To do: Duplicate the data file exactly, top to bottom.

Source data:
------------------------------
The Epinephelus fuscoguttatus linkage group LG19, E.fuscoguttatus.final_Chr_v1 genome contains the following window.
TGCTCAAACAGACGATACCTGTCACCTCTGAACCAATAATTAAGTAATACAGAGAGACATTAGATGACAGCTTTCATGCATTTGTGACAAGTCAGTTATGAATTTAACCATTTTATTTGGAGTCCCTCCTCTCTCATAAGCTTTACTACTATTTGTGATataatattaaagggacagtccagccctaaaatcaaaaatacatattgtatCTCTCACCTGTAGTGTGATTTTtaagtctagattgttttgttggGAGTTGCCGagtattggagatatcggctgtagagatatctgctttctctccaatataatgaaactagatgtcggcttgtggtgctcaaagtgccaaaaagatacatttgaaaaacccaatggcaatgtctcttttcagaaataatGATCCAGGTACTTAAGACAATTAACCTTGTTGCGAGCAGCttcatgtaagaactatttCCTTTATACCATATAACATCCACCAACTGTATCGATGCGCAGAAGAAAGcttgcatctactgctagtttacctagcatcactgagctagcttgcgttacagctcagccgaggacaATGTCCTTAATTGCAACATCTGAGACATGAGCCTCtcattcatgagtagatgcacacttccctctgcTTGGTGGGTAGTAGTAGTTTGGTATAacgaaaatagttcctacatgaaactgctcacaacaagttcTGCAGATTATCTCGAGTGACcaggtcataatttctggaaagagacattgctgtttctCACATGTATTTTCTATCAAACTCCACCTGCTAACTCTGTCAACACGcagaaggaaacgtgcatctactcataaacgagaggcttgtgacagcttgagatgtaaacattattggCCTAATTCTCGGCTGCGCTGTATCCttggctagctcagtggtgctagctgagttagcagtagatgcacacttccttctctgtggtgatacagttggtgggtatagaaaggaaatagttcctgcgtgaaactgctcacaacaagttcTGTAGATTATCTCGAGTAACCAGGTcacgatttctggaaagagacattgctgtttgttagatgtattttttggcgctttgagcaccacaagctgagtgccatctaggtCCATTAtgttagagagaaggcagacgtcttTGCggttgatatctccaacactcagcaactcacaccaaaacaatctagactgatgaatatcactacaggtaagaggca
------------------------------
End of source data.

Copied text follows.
The Epinephelus fuscoguttatus linkage group LG19, E.fuscoguttatus.final_Chr_v1 genome contains the following window.
TGCTCAAACAGACGATACCTGTCACCTCTGAACCAATAATTAAGTAATACAGAGAGACATTAGATGACAGCTTTCATGCATTTGTGACAAGTCAGTTATGAATTTAACCATTTTATTTGGAGTCCCTCCTCTCTCATAAGCTTTACTACTATTTGTGATataatattaaagggacagtccagccctaaaatcaaaaatacatattgtatCTCTCACCTGTAGTGTGATTTTtaagtctagattgttttgttggGAGTTGCCGagtattggagatatcggctgtagagatatctgctttctctccaatataatgaaactagatgtcggcttgtggtgctcaaagtgccaaaaagatacatttgaaaaacccaatggcaatgtctcttttcagaaataatGATCCAGGTACTTAAGACAATTAACCTTGTTGCGAGCAGCttcatgtaagaactatttCCTTTATACCATATAACATCCACCAACTGTATCGATGCGCAGAAGAAAGcttgcatctactgctagtttacctagcatcactgagctagcttgcgttacagctcagccgaggacaATGTCCTTAATTGCAACATCTGAGACATGAGCCTCtcattcatgagtagatgcacacttccctctgcTTGGTGGGTAGTAGTAGTTTGGTATAacgaaaatagttcctacatgaaactgctcacaacaagttcTGCAGATTATCTCGAGTGACcaggtcataatttctggaaagagacattgctgtttctCACATGTATTTTCTATCAAACTCCACCTGCTAACTCTGTCAACACGcagaaggaaacgtgcatctactcataaacgagaggcttgtgacagcttgagatgtaaacattattggCCTAATTCTCGGCTGCGCTGTATCCttggctagctcagtggtgctagctgagttagcagtagatgcacacttccttctctgtggtgatacagttggtgggtatagaaaggaaatagttcctgcgtgaaactgctcacaacaagttcTGTAGATTATCTCGAGTAACCAGGTcacgatttctggaaagagacattgctgtttgttagatgtattttttggcgctttgagcaccacaagctgagtgccatctaggtCCATTAtgttagagagaaggcagacgtcttTGCggttgatatctccaacactcagcaactcacaccaaaacaatctagactgatgaatatcactacaggtaagaggca